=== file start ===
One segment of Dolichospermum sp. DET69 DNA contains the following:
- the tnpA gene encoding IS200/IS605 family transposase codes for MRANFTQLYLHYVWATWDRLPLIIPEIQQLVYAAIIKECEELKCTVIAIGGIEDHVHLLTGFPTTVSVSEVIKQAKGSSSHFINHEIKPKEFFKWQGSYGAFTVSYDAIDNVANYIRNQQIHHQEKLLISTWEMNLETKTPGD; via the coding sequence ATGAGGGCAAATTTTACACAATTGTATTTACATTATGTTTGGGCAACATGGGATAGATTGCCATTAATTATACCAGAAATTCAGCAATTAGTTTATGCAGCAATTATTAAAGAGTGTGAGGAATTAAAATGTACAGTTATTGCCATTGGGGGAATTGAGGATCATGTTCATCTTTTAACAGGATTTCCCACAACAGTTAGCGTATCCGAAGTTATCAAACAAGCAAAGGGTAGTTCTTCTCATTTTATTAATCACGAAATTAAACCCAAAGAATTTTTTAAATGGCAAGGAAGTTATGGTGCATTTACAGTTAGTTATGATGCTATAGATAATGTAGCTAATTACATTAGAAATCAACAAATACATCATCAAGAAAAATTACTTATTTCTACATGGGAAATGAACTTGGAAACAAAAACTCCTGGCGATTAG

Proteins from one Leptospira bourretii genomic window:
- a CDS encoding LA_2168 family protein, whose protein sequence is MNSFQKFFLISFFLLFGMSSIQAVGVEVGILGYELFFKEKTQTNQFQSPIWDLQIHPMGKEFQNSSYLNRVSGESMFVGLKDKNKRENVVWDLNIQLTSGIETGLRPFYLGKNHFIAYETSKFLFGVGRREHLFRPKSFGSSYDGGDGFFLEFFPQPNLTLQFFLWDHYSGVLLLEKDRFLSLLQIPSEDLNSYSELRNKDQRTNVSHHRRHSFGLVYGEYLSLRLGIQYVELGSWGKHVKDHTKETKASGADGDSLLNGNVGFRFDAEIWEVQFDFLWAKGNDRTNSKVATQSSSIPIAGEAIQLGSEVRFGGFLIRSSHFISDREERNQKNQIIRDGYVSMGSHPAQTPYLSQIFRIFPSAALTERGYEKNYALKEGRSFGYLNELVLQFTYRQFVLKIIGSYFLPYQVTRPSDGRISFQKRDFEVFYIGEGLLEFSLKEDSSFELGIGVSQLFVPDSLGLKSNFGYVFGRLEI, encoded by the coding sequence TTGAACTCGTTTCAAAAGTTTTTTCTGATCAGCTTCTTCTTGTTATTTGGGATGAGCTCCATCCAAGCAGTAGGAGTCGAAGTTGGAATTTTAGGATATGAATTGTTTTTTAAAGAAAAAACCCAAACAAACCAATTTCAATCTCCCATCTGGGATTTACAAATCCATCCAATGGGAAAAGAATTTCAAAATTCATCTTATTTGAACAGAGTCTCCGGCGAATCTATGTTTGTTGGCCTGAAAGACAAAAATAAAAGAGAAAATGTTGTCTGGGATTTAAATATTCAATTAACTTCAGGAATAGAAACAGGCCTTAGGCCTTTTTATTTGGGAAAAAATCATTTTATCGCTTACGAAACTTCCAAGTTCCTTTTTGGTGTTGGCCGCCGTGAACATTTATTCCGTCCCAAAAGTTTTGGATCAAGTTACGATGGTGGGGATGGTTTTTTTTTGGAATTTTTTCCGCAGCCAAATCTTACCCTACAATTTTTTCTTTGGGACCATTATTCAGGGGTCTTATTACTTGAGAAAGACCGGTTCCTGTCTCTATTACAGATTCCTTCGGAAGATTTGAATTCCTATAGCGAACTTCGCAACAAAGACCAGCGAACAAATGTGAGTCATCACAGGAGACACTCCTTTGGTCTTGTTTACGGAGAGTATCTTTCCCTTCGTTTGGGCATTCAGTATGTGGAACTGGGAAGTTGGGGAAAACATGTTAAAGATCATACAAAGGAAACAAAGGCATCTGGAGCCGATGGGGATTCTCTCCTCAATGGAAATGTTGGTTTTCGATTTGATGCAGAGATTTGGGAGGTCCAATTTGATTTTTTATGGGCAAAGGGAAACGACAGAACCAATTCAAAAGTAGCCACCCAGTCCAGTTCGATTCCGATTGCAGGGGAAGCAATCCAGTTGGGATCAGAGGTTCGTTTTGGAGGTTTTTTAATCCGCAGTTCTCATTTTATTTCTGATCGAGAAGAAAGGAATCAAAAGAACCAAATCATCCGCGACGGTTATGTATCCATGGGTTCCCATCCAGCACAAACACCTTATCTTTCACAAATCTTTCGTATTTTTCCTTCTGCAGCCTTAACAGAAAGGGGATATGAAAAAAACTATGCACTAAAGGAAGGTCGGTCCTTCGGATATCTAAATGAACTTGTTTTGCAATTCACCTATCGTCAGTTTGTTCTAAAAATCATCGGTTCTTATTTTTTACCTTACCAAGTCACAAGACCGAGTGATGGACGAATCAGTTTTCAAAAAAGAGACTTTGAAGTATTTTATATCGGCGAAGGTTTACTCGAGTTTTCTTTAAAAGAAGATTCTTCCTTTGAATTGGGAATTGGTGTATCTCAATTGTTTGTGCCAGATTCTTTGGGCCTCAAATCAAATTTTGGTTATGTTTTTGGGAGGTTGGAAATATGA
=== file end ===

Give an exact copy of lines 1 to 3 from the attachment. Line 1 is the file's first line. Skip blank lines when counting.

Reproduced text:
One segment of Dolichospermum sp. DET69 DNA contains the following:
- the tnpA gene encoding IS200/IS605 family transposase codes for MRANFTQLYLHYVWATWDRLPLIIPEIQQLVYAAIIKECEELKCTVIAIGGIEDHVHLLTGFPTTVSVSEVIKQAKGSSSHFINHEIKPKEFFKWQGSYGAFTVSYDAIDNVANYIRNQQIHHQEKLLISTWEMNLETKTPGD; via the coding sequence ATGAGGGCAAATTTTACACAATTGTATTTACATTATGTTTGGGCAACATGGGATAGATTGCCATTAATTATACCAGAAATTCAGCAATTAGTTTATGCAGCAATTATTAAAGAGTGTGAGGAATTAAAATGTACAGTTATTGCCATTGGGGGAATTGAGGATCATGTTCATCTTTTAACAGGATTTCCCACAACAGTTAGCGTATCCGAAGTTATCAAACAAGCAAAGGGTAGTTCTTCTCATTTTATTAATCACGAAATTAAACCCAAAGAATTTTTTAAATGGCAAGGAAGTTATGGTGCATTTACAGTTAGTTATGATGCTATAGATAATGTAGCTAATTACATTAGAAATCAACAAATACATCATCAAGAAAAATTACTTATTTCTACATGGGAAATGAACTTGGAAACAAAAACTCCTGGCGATTAG

Proteins from one Leptospira bourretii genomic window: